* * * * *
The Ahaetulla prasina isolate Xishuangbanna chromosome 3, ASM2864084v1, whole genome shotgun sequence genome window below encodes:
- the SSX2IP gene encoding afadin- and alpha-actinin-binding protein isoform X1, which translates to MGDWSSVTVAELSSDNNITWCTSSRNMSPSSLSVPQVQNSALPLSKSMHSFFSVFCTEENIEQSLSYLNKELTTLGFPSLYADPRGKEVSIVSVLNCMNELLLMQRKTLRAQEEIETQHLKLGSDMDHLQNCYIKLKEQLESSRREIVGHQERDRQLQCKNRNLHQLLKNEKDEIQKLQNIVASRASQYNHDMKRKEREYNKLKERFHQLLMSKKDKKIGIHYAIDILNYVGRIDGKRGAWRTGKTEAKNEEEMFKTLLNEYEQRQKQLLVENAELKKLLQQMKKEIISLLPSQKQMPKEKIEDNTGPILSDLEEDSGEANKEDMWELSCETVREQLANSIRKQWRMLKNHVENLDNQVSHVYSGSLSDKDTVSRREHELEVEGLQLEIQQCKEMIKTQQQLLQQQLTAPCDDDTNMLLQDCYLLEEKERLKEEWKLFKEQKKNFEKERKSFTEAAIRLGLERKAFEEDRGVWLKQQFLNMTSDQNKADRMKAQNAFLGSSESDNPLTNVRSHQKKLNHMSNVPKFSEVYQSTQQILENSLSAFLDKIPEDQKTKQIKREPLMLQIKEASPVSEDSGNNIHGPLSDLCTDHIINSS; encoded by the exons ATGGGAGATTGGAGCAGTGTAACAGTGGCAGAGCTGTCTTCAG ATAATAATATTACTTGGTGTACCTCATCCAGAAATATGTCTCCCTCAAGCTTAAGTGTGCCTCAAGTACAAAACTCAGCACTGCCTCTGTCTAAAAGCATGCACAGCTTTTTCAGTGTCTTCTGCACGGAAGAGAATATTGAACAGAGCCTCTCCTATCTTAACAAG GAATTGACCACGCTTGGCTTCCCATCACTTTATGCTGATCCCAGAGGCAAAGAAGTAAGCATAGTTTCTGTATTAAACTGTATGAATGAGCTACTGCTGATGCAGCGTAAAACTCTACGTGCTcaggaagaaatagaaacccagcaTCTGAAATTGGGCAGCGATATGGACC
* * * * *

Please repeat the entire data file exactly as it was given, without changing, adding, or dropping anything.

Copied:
The Ahaetulla prasina isolate Xishuangbanna chromosome 3, ASM2864084v1, whole genome shotgun sequence genome window below encodes:
- the SSX2IP gene encoding afadin- and alpha-actinin-binding protein isoform X1, which translates to MGDWSSVTVAELSSDNNITWCTSSRNMSPSSLSVPQVQNSALPLSKSMHSFFSVFCTEENIEQSLSYLNKELTTLGFPSLYADPRGKEVSIVSVLNCMNELLLMQRKTLRAQEEIETQHLKLGSDMDHLQNCYIKLKEQLESSRREIVGHQERDRQLQCKNRNLHQLLKNEKDEIQKLQNIVASRASQYNHDMKRKEREYNKLKERFHQLLMSKKDKKIGIHYAIDILNYVGRIDGKRGAWRTGKTEAKNEEEMFKTLLNEYEQRQKQLLVENAELKKLLQQMKKEIISLLPSQKQMPKEKIEDNTGPILSDLEEDSGEANKEDMWELSCETVREQLANSIRKQWRMLKNHVENLDNQVSHVYSGSLSDKDTVSRREHELEVEGLQLEIQQCKEMIKTQQQLLQQQLTAPCDDDTNMLLQDCYLLEEKERLKEEWKLFKEQKKNFEKERKSFTEAAIRLGLERKAFEEDRGVWLKQQFLNMTSDQNKADRMKAQNAFLGSSESDNPLTNVRSHQKKLNHMSNVPKFSEVYQSTQQILENSLSAFLDKIPEDQKTKQIKREPLMLQIKEASPVSEDSGNNIHGPLSDLCTDHIINSS; encoded by the exons ATGGGAGATTGGAGCAGTGTAACAGTGGCAGAGCTGTCTTCAG ATAATAATATTACTTGGTGTACCTCATCCAGAAATATGTCTCCCTCAAGCTTAAGTGTGCCTCAAGTACAAAACTCAGCACTGCCTCTGTCTAAAAGCATGCACAGCTTTTTCAGTGTCTTCTGCACGGAAGAGAATATTGAACAGAGCCTCTCCTATCTTAACAAG GAATTGACCACGCTTGGCTTCCCATCACTTTATGCTGATCCCAGAGGCAAAGAAGTAAGCATAGTTTCTGTATTAAACTGTATGAATGAGCTACTGCTGATGCAGCGTAAAACTCTACGTGCTcaggaagaaatagaaacccagcaTCTGAAATTGGGCAGCGATATGGACC